My areas of research include the following subject areas.
The Potential for Downsizing
The issue of encouraging downsizing by seniors (65+) often receives media attention; focusing on specific locations and then drawing generalised conclusions. Research into NSW locations with high numbers of seniors living in accommodation with “spare bedrooms” shows that reality is more nuanced. These locations include leafy Sydney suburbs; however they also include the Western Suburbs, country towns and retiree destinations.
This has implications for any policy designed to encourage downsizing as the impact would be across a range of locations. Moreover many of these locations lack “size appropriate” alternatives.
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Retirement community residents are becoming better connected
Australian retirement community residents and seniors are becoming increasingly more connected. Research into internet connectivity of retirement community residents shows that there are communities which have over 90% of residents who are connected to the internet. However there is considerable difference between individual retirement communities as to the proportion of residents who are connected.
Over 50% of seniors (65+) in the surrounding municipality are internet connected which has implications particularly for communication and marketing to this group. While this research did not look at what retirement community residents were using the internet for, this greater connectivity reduces the requirement for physical proximity to retail and banking facilities.
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Retirement Village Residents – Are They Healthier, Wealthier and Wiser?
Previous studies into DMF Retirement Villages have attempted to quantify the total number of villages, the types of owners/operators and estimated the number of residents. To date there has been little Australia wide analysis of retirement village residents to quantify this population group and measure whether they differ from residents in the surrounding locality and between regions. Australia's ageing population brings the requirement for age-appropriate accommodation therefore identifying how residents are utilising the existing retirement village product is of benefit to strategic decision makers, planners, investors, developers and village operators.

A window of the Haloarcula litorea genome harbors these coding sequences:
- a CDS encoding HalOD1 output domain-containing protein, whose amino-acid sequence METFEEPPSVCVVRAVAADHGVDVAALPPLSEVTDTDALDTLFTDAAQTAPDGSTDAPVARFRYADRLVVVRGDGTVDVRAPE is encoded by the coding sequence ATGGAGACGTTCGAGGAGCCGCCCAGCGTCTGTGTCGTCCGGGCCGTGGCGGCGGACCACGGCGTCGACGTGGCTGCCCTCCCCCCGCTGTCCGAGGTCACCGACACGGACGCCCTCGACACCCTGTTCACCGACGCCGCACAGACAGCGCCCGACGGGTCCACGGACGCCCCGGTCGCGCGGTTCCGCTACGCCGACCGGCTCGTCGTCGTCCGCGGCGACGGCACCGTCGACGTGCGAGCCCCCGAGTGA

This research correlates
individual retirement villages with smallest area of 2011 ABS Census data
(Statistical Area Level 1 (SA1)) to build up a picture of Australian retirement
Report > > > > 173KB
Retirement Village Valuation Metrics October 2012
The owner/operator of a village receives their return at the end of residents’ tenure, therefore the value of this return can only be estimated based on projections including the length of tenure of the current and future residents, increase in sale price of units and future demand for units. This difficulty in projecting future returns results in an opaque market for investors , financiers and residents alike which has been cited as a contributing factor for the lack of enthusiasm by institutional investors in the sector. This paper presents original research into valuation metrics including the length of resident tenure (Duration) and the proportion of units which transact per annum (Turnovers) component parts used in the Monte Carlo simulation that is being applied to the DCF analysis that is increasingly being used in the sector.
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Retirement Village Resident Duration March 2012
Distribution of Resident Duration comprises initial analysis of a sample of retirement villages over time. This identifies a significant difference between the distribution of duration of initial residents and rollover residents. The latter group shows a significantly more skewed distribution with a mean nearly 50% of the former.
Summary > > > > 219KB
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